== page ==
This weekend, Louisiana Gov. Bobby Jindal had a clear choice. He could follow the advice of the state’s attorney general — his fellow Republican Buddy Caldwell — and many other legal scholars. That would mean vetoing a poorly drafted, ill-thought-out measure that came about from Big Oil’s desperation to block legal action that would force it to pay millions to restore the state’s battered wetlands. Or the governor could sign the measure — and prove for once and for all that his fealty is not to the people of Louisiana, but to the millionaire oil and gas executives who write the big checks that fuel today’s GOP.
If you’ve been following Jindal’s administration these last seven years, it won’t shock you which path he took:
Despite frantic warnings from legal experts around the country and from his own attorney general, Louisiana Gov. Bobby Jindal on Friday signed a bill killing a local coastal agency’s lawsuit against the oil and gas industry.
What unnerves the experts is that the bill is so sloppily written that it could undermine other lawsuits against oil and gas interests in Louisiana, including damage claims from the 2010 Deepwater Horizon oil spill. BP is sure to use the measure as another weapon against claims it’s already fighting in federal court in Louisiana.
The industry knew that it had a friend in Jindal, who has reportedly received more than $1 million in campaign contribution from Big Oil and Gas companies. The governor claims that signing the bill will “help stop frivolous lawsuits and create a more fair and predictable legal environment.” The reality is quite different — as longtime prosecutor and current AG Caldwell pointedly warned Jindal, the new law is so poorly worded that it could end up killing efforts to recover damages from BP and other big-time corporate polluters.
According to state Atty. Gen. Buddy Caldwell and scores of law professors, the measure could nullify lawsuits brought by dozens of local entities and individuals over the Deepwater Horizon spill. That’s because it authorizes only the state Dept. of Natural Resources and parish governments to bring lawsuits over coastal damage.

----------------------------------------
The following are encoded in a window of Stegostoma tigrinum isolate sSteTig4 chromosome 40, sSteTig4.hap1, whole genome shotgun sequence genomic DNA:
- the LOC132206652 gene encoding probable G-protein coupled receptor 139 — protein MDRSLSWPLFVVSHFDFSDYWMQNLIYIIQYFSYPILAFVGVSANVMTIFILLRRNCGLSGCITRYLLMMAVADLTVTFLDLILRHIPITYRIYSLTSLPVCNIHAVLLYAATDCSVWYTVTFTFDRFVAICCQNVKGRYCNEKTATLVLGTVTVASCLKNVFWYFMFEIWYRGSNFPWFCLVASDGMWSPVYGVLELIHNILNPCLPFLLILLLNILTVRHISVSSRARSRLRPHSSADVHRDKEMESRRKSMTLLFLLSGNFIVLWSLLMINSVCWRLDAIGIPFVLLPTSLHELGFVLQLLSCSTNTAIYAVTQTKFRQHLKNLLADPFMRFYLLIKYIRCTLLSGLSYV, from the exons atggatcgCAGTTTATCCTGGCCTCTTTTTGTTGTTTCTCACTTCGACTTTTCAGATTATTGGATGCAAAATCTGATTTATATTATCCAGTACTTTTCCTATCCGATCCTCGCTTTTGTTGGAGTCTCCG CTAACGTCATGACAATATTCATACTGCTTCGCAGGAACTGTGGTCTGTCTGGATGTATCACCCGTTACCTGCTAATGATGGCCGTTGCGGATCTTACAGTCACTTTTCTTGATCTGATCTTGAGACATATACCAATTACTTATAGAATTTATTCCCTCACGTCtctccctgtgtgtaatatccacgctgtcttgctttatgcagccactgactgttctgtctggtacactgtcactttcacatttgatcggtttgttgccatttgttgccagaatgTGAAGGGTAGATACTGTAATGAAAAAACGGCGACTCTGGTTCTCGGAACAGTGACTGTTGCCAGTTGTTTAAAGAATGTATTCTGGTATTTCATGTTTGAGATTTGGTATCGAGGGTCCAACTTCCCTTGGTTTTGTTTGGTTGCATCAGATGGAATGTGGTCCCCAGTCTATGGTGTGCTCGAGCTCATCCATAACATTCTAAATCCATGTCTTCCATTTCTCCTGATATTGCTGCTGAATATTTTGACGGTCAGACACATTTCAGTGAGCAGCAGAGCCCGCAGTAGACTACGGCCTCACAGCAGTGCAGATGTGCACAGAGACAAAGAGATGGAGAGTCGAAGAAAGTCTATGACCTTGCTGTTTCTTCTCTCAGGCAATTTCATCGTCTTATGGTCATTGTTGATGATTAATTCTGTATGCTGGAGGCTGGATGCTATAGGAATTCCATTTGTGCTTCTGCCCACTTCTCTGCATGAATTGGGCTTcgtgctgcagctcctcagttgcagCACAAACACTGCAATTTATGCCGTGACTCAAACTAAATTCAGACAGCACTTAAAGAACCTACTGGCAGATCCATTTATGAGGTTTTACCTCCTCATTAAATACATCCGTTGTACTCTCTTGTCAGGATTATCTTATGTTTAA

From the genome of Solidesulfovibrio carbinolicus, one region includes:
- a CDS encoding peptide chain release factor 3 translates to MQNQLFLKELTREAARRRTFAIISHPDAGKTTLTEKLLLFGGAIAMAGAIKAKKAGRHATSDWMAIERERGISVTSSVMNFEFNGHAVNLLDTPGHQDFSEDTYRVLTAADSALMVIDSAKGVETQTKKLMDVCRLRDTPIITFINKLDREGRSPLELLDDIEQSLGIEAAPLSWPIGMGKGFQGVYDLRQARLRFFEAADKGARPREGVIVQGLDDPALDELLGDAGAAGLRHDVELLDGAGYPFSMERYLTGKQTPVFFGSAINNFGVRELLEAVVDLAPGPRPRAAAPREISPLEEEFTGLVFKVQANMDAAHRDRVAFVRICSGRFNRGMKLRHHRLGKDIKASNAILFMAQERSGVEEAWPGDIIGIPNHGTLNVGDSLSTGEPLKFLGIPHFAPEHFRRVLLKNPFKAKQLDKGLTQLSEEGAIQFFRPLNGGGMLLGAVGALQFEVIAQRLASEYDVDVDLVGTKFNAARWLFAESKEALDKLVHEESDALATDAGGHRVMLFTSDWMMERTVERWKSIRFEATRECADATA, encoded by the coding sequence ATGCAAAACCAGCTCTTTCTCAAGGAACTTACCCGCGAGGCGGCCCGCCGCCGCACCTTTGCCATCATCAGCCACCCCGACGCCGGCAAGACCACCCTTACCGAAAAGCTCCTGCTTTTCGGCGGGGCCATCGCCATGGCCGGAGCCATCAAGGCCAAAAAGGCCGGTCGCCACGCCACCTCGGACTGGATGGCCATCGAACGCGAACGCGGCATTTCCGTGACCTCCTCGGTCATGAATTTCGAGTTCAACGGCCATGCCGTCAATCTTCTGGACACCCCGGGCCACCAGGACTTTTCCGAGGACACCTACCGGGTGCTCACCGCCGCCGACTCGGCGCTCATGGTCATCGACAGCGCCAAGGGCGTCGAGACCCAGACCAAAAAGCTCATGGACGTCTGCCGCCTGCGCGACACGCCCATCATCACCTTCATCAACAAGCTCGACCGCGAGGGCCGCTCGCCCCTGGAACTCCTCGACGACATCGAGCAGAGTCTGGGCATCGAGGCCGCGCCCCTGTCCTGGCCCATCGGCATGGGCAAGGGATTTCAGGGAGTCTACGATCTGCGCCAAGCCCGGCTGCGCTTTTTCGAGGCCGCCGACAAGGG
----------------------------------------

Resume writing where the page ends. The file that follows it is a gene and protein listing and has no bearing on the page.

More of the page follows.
Federal officials also say they may have to rule on whether the law violates federal laws governing enforcement of coastal regulations.
It’s also a blow against efforts to restore the coastline, the degradation of which has made New Orleans and other local communities more vulnerable to storm damage.
Jindal and the Louisiana Legislature have made a terrible, short-sighted mistake in enacting this bush-league piece of legislation. It will only backfire in the months ahead, as the state’s voters who are still furious over the BP oil spill four years ago come to realize that in their mad rush to protect the oil companies, the politicians accidentally protected the foreign company that decimated the Gulf of Mexico.
I still believe that the electorate will make its voice heard in 2015, when it comes time for the people of Louisiana to elect the man or woman who will take Jindal’s place. The environmental abuses perpetrated on the people of the state are too great for the public to fall once again for the pro-business battle cry of jobs, jobs, jobs…especially since for the most part the jobs are simply not there anyway. The bad news is that the current crew on Baton Rouge is leaving a terrible mess for Jindal’s successor — no matter how responsible — to unravel.
For more information on Jindal’s horrible decision to sign the legislation, please read: http://www.latimes.com/business/hiltzik/la-fi-mh-bobby-jindal-20140606-column.html
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